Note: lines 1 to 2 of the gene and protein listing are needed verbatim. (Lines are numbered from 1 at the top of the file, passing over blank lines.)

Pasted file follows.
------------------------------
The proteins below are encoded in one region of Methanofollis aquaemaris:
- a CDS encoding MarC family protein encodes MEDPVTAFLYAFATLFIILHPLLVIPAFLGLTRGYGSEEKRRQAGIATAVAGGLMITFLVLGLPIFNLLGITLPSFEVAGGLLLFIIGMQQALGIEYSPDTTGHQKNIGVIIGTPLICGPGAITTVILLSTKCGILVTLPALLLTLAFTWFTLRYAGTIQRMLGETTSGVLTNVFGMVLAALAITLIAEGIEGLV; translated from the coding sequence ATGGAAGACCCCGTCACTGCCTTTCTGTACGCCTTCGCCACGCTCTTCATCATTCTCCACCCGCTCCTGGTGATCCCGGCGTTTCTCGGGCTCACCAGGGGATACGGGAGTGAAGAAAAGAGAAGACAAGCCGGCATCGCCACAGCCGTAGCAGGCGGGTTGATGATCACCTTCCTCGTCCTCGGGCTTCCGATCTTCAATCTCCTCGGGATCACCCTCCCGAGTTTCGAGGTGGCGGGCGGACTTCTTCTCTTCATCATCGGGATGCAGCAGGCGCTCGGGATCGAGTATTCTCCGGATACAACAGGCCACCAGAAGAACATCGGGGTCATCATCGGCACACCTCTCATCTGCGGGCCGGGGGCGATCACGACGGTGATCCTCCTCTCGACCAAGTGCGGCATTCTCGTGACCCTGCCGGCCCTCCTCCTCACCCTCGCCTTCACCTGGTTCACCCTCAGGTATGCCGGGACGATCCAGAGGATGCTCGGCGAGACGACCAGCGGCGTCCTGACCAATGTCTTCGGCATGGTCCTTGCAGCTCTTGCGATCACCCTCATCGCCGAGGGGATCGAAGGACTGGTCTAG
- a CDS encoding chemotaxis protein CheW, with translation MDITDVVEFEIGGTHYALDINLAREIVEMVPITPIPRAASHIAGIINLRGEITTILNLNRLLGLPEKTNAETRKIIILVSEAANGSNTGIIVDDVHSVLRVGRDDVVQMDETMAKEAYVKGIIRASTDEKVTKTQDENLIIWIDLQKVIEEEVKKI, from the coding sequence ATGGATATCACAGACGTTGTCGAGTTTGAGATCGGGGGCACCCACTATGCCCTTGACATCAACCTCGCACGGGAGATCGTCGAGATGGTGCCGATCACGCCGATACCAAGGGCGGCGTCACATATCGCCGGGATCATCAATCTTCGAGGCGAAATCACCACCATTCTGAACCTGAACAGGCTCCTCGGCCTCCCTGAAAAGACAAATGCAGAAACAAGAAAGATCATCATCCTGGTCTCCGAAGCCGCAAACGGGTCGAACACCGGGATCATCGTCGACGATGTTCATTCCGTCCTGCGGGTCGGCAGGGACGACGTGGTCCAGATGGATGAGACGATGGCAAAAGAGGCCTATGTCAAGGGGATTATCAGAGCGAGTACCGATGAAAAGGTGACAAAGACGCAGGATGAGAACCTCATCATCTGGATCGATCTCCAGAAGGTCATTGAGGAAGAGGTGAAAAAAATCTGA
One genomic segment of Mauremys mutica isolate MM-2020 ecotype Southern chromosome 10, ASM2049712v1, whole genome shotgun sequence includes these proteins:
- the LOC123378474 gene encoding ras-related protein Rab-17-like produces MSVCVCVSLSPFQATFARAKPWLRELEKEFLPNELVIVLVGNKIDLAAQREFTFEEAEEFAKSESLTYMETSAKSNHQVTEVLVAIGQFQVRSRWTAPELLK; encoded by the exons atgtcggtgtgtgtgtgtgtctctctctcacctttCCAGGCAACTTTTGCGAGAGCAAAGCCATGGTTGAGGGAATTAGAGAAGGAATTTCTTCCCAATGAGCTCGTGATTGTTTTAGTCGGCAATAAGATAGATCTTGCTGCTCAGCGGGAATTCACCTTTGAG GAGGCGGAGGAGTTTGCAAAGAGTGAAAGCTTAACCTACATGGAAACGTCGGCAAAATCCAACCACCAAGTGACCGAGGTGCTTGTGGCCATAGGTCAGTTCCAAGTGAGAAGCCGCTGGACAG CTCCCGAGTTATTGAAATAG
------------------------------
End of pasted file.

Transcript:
The proteins below are encoded in one region of Methanofollis aquaemaris:
- a CDS encoding MarC family protein encodes MEDPVTAFLYAFATLFIILHPLLVIPAFLGLTRGYGSEEKRRQAGIATAVAGGLMITFLVLGLPIFNLLGITLPSFEVAGGLLLFIIGMQQALGIEYSPDTTGHQKNIGVIIGTPLICGPGAITTVILLSTKCGILVTLPALLLTLAFTWFTLRYAGTIQRMLGETTSGVLTNVFGMVLAALAITLIAEGIEGLV; translated from the coding sequence ATGGAAGACCCCGTCACTGCCTTTCTGTACGCCTTCGCCACGCTCTTCATCATTCTCCACCCGCTCCTGGTGATCCCGGCGTTTCTCGGGCTCACCAGGGGATACGGGAGTGAAGAAAAGAGAAGACAAGCCGGCATCGCCACAGCCGTAGCAGGCGGGTTGATGATCACCTTCCTCGTCCTCGGGCTTCCGATCTTCAATCTCCTCGGGATCACCCTCCCGAGTTTCGAGGTGGCGGGCGGACTTCTTCTCTTCATCATCGGGATGCAGCAGGCGCTCGGGATCGAGTATTCTCCGGATACAACAGGCCACCAGAAGAACATCGGGGTCATCATCGGCACACCTCTCATCTGCGGGCCGGGGGCGATCACGACGGTGATCCTCCTCTCGACCAAGTGCGGCATTCTCGTGACCCTGCCGGCCCTCCTCCTCACCCTCGCCTTCACCTGGTTCACCCTCAGGTATGCCGGGACGATCCAGAGGATGCTCGGCGAGACGACCAGCGGCGTCCTGACCAATGTCTTCGGCATGGTCCTTGCAGCTCTTGCGATCACCCTCATCGCCGAGGGGATCGAAGGACTGGTCTAG